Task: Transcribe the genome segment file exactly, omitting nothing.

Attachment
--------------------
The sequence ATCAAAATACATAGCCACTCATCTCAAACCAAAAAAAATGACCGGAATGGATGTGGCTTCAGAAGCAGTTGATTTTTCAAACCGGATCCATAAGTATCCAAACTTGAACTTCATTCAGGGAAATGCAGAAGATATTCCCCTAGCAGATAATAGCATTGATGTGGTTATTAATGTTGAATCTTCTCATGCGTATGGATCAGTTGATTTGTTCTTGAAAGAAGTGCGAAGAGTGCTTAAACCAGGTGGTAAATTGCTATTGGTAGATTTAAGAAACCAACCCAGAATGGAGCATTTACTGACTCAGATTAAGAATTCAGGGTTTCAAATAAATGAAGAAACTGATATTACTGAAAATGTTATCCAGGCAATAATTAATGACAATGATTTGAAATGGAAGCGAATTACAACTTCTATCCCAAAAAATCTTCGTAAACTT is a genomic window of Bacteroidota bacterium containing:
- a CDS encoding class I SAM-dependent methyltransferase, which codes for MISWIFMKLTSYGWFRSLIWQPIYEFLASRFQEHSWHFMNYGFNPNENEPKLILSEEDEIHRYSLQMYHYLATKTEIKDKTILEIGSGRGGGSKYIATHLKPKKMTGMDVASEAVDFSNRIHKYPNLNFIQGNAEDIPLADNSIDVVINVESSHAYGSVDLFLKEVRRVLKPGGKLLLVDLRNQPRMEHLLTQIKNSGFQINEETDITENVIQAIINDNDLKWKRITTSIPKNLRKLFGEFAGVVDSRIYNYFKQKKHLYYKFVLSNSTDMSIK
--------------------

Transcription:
The sequence ATCAAAATACATAGCCACTCATCTCAAACCAAAAAAAATGACCGGAATGGATGTGGCTTCAGAAGCAGTTGATTTTTCAAACCGGATCCATAAGTATCCAAACTTGAACTTCATTCAGGGAAATGCAGAAGATATTCCCCTAGCAGATAATAGCATTGATGTGGTTATTAATGTTGAATCTTCTCATGCGTATGGATCAGTTGATTTGTTCTTGAAAGAAGTGCGAAGAGTGCTTAAACCAGGTGGTAAATTGCTATTGGTAGATTTAAGAAACCAACCCAGAATGGAGCATTTACTGACTCAGATTAAGAATTCAGGGTTTCAAATAAATGAAGAAACTGATATTACTGAAAATGTTATCCAGGCAATAATTAATGACAATGATTTGAAATGGAAGCGAATTACAACTTCTATCCCAAAAAATCTTCGTAAACTT is a genomic window of Bacteroidota bacterium containing:
- a CDS encoding class I SAM-dependent methyltransferase, which codes for MISWIFMKLTSYGWFRSLIWQPIYEFLASRFQEHSWHFMNYGFNPNENEPKLILSEEDEIHRYSLQMYHYLATKTEIKDKTILEIGSGRGGGSKYIATHLKPKKMTGMDVASEAVDFSNRIHKYPNLNFIQGNAEDIPLADNSIDVVINVESSHAYGSVDLFLKEVRRVLKPGGKLLLVDLRNQPRMEHLLTQIKNSGFQINEETDITENVIQAIINDNDLKWKRITTSIPKNLRKLFGEFAGVVDSRIYNYFKQKKHLYYKFVLSNSTDMSIK